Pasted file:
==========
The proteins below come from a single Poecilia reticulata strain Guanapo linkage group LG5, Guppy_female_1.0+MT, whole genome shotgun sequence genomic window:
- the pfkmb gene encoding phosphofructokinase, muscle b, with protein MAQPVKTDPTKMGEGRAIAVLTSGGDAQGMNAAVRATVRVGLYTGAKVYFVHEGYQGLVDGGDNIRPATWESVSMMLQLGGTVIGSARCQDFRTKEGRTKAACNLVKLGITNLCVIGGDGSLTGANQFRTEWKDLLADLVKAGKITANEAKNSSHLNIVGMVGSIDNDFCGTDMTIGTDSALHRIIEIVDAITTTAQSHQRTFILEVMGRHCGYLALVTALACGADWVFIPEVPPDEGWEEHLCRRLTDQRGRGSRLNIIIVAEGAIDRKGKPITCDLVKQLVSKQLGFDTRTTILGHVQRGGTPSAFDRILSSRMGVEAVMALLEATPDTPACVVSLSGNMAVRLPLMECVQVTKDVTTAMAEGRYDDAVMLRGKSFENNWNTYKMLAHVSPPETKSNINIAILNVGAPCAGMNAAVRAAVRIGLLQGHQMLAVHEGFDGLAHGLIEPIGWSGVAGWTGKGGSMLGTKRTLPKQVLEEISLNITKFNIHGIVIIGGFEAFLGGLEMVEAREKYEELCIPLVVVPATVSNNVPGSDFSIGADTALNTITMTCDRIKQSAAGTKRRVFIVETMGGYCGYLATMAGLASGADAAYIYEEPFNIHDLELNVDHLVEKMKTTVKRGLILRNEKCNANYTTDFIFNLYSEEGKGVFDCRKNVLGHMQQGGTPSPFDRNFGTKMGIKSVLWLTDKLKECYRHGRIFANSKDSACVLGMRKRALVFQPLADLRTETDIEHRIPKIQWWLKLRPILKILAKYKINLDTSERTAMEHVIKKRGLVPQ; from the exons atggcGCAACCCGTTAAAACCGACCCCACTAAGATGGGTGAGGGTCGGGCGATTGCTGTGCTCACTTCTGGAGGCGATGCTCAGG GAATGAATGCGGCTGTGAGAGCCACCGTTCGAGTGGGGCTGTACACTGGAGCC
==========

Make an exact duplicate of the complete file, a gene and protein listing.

The proteins below come from a single Poecilia reticulata strain Guanapo linkage group LG5, Guppy_female_1.0+MT, whole genome shotgun sequence genomic window:
- the pfkmb gene encoding phosphofructokinase, muscle b, with protein MAQPVKTDPTKMGEGRAIAVLTSGGDAQGMNAAVRATVRVGLYTGAKVYFVHEGYQGLVDGGDNIRPATWESVSMMLQLGGTVIGSARCQDFRTKEGRTKAACNLVKLGITNLCVIGGDGSLTGANQFRTEWKDLLADLVKAGKITANEAKNSSHLNIVGMVGSIDNDFCGTDMTIGTDSALHRIIEIVDAITTTAQSHQRTFILEVMGRHCGYLALVTALACGADWVFIPEVPPDEGWEEHLCRRLTDQRGRGSRLNIIIVAEGAIDRKGKPITCDLVKQLVSKQLGFDTRTTILGHVQRGGTPSAFDRILSSRMGVEAVMALLEATPDTPACVVSLSGNMAVRLPLMECVQVTKDVTTAMAEGRYDDAVMLRGKSFENNWNTYKMLAHVSPPETKSNINIAILNVGAPCAGMNAAVRAAVRIGLLQGHQMLAVHEGFDGLAHGLIEPIGWSGVAGWTGKGGSMLGTKRTLPKQVLEEISLNITKFNIHGIVIIGGFEAFLGGLEMVEAREKYEELCIPLVVVPATVSNNVPGSDFSIGADTALNTITMTCDRIKQSAAGTKRRVFIVETMGGYCGYLATMAGLASGADAAYIYEEPFNIHDLELNVDHLVEKMKTTVKRGLILRNEKCNANYTTDFIFNLYSEEGKGVFDCRKNVLGHMQQGGTPSPFDRNFGTKMGIKSVLWLTDKLKECYRHGRIFANSKDSACVLGMRKRALVFQPLADLRTETDIEHRIPKIQWWLKLRPILKILAKYKINLDTSERTAMEHVIKKRGLVPQ; from the exons atggcGCAACCCGTTAAAACCGACCCCACTAAGATGGGTGAGGGTCGGGCGATTGCTGTGCTCACTTCTGGAGGCGATGCTCAGG GAATGAATGCGGCTGTGAGAGCCACCGTTCGAGTGGGGCTGTACACTGGAGCC